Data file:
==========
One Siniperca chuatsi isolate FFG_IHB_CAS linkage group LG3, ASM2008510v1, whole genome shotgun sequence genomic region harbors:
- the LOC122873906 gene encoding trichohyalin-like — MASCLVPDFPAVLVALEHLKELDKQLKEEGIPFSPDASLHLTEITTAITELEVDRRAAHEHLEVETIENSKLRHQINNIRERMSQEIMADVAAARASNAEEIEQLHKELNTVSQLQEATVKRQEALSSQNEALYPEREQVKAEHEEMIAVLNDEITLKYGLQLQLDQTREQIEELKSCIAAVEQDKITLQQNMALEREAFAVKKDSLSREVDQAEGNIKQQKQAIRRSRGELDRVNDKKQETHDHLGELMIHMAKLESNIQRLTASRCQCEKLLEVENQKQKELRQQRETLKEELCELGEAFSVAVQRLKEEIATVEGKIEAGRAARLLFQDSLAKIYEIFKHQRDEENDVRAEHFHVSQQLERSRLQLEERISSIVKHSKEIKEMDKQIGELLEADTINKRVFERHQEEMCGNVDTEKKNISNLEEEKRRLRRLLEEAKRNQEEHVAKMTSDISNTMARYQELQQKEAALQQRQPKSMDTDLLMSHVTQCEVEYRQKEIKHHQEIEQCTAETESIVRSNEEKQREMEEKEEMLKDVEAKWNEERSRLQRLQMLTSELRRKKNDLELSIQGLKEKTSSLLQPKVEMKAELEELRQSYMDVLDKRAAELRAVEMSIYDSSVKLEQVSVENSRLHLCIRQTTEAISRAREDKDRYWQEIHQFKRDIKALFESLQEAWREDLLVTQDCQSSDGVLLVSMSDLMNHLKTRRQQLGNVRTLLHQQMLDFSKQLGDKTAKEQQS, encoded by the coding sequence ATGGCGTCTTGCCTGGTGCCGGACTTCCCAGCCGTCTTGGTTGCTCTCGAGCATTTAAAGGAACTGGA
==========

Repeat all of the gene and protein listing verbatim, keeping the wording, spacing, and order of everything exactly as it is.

One Siniperca chuatsi isolate FFG_IHB_CAS linkage group LG3, ASM2008510v1, whole genome shotgun sequence genomic region harbors:
- the LOC122873906 gene encoding trichohyalin-like — MASCLVPDFPAVLVALEHLKELDKQLKEEGIPFSPDASLHLTEITTAITELEVDRRAAHEHLEVETIENSKLRHQINNIRERMSQEIMADVAAARASNAEEIEQLHKELNTVSQLQEATVKRQEALSSQNEALYPEREQVKAEHEEMIAVLNDEITLKYGLQLQLDQTREQIEELKSCIAAVEQDKITLQQNMALEREAFAVKKDSLSREVDQAEGNIKQQKQAIRRSRGELDRVNDKKQETHDHLGELMIHMAKLESNIQRLTASRCQCEKLLEVENQKQKELRQQRETLKEELCELGEAFSVAVQRLKEEIATVEGKIEAGRAARLLFQDSLAKIYEIFKHQRDEENDVRAEHFHVSQQLERSRLQLEERISSIVKHSKEIKEMDKQIGELLEADTINKRVFERHQEEMCGNVDTEKKNISNLEEEKRRLRRLLEEAKRNQEEHVAKMTSDISNTMARYQELQQKEAALQQRQPKSMDTDLLMSHVTQCEVEYRQKEIKHHQEIEQCTAETESIVRSNEEKQREMEEKEEMLKDVEAKWNEERSRLQRLQMLTSELRRKKNDLELSIQGLKEKTSSLLQPKVEMKAELEELRQSYMDVLDKRAAELRAVEMSIYDSSVKLEQVSVENSRLHLCIRQTTEAISRAREDKDRYWQEIHQFKRDIKALFESLQEAWREDLLVTQDCQSSDGVLLVSMSDLMNHLKTRRQQLGNVRTLLHQQMLDFSKQLGDKTAKEQQS, encoded by the coding sequence ATGGCGTCTTGCCTGGTGCCGGACTTCCCAGCCGTCTTGGTTGCTCTCGAGCATTTAAAGGAACTGGA